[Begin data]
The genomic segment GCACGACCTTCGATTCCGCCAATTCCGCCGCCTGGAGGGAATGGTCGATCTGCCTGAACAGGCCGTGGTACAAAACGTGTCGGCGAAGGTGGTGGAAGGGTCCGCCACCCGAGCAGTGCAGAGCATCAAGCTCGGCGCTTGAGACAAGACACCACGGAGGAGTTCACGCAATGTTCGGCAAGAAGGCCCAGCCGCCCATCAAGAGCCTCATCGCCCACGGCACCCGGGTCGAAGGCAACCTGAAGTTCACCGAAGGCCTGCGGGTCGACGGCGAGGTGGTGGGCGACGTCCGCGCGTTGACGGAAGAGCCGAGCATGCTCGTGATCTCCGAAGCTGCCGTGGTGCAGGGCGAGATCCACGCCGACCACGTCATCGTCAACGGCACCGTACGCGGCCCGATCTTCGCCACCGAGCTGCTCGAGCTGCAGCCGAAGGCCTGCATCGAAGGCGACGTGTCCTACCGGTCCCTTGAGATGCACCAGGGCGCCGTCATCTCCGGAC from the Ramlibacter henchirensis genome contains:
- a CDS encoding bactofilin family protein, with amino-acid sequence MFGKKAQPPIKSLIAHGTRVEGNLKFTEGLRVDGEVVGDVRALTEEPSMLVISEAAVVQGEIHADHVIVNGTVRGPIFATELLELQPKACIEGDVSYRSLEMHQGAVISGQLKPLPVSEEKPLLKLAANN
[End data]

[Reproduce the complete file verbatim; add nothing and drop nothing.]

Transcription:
The genomic segment GCACGACCTTCGATTCCGCCAATTCCGCCGCCTGGAGGGAATGGTCGATCTGCCTGAACAGGCCGTGGTACAAAACGTGTCGGCGAAGGTGGTGGAAGGGTCCGCCACCCGAGCAGTGCAGAGCATCAAGCTCGGCGCTTGAGACAAGACACCACGGAGGAGTTCACGCAATGTTCGGCAAGAAGGCCCAGCCGCCCATCAAGAGCCTCATCGCCCACGGCACCCGGGTCGAAGGCAACCTGAAGTTCACCGAAGGCCTGCGGGTCGACGGCGAGGTGGTGGGCGACGTCCGCGCGTTGACGGAAGAGCCGAGCATGCTCGTGATCTCCGAAGCTGCCGTGGTGCAGGGCGAGATCCACGCCGACCACGTCATCGTCAACGGCACCGTACGCGGCCCGATCTTCGCCACCGAGCTGCTCGAGCTGCAGCCGAAGGCCTGCATCGAAGGCGACGTGTCCTACCGGTCCCTTGAGATGCACCAGGGCGCCGTCATCTCCGGAC from the Ramlibacter henchirensis genome contains:
- a CDS encoding bactofilin family protein, with amino-acid sequence MFGKKAQPPIKSLIAHGTRVEGNLKFTEGLRVDGEVVGDVRALTEEPSMLVISEAAVVQGEIHADHVIVNGTVRGPIFATELLELQPKACIEGDVSYRSLEMHQGAVISGQLKPLPVSEEKPLLKLAANN